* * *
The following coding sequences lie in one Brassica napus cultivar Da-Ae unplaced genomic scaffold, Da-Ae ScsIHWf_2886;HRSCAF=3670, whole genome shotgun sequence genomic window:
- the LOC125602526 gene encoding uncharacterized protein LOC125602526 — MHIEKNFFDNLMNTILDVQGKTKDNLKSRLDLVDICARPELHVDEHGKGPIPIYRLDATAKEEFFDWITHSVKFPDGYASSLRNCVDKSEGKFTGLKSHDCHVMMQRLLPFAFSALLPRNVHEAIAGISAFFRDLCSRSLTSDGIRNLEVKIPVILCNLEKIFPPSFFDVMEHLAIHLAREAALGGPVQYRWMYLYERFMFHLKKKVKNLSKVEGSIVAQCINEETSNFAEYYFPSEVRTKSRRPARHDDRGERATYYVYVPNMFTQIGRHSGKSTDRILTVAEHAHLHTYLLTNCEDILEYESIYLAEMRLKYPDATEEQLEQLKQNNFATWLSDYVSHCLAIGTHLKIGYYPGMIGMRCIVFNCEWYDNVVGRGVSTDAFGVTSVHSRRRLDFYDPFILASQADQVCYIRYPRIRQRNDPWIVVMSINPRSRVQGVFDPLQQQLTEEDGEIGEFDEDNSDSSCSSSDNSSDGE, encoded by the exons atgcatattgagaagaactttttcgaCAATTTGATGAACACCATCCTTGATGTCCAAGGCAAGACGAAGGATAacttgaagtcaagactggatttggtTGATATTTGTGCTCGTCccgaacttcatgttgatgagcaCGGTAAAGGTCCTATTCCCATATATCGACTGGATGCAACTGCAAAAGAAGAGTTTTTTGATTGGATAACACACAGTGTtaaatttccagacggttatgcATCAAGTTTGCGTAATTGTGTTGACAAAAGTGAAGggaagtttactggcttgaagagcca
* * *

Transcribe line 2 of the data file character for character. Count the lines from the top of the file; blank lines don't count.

- the LOC125602526 gene encoding uncharacterized protein LOC125602526 — MHIEKNFFDNLMNTILDVQGKTKDNLKSRLDLVDICARPELHVDEHGKGPIPIYRLDATAKEEFFDWITHSVKFPDGYASSLRNCVDKSEGKFTGLKSHDCHVMMQRLLPFAFSALLPRNVHEAIAGISAFFRDLCSRSLTSDGIRNLEVKIPVILCNLEKIFPPSFFDVMEHLAIHLAREAALGGPVQYRWMYLYERFMFHLKKKVKNLSKVEGSIVAQCINEETSNFAEYYFPSEVRTKSRRPARHDDRGERATYYVYVPNMFTQIGRHSGKSTDRILTVAEHAHLHTYLLTNCEDILEYESIYLAEMRLKYPDATEEQLEQLKQNNFATWLSDYVSHCLAIGTHLKIGYYPGMIGMRCIVFNCEWYDNVVGRGVSTDAFGVTSVHSRRRLDFYDPFILASQADQVCYIRYPRIRQRNDPWIVVMSINPRSRVQGVFDPLQQQLTEEDGEIGEFDEDNSDSSCSSSDNSSDGE, encoded by the exons atgcatattgagaagaactttttcgaCAATTTGATGAACACCATCCTTGATGTCCAAGGCAAGACGAAGGATAacttgaagtcaagactggatttggtTGATATTTGTGCTCGTCccgaacttcatgttgatgagcaCGGTAAAGGTCCTATTCCCATATATCGACTGGATGCAACTGCAAAAGAAGAGTTTTTTGATTGGATAACACACAGTGTtaaatttccagacggttatgcATCAAGTTTGCGTAATTGTGTTGACAAAAGTGAAGggaagtttactggcttgaagagcca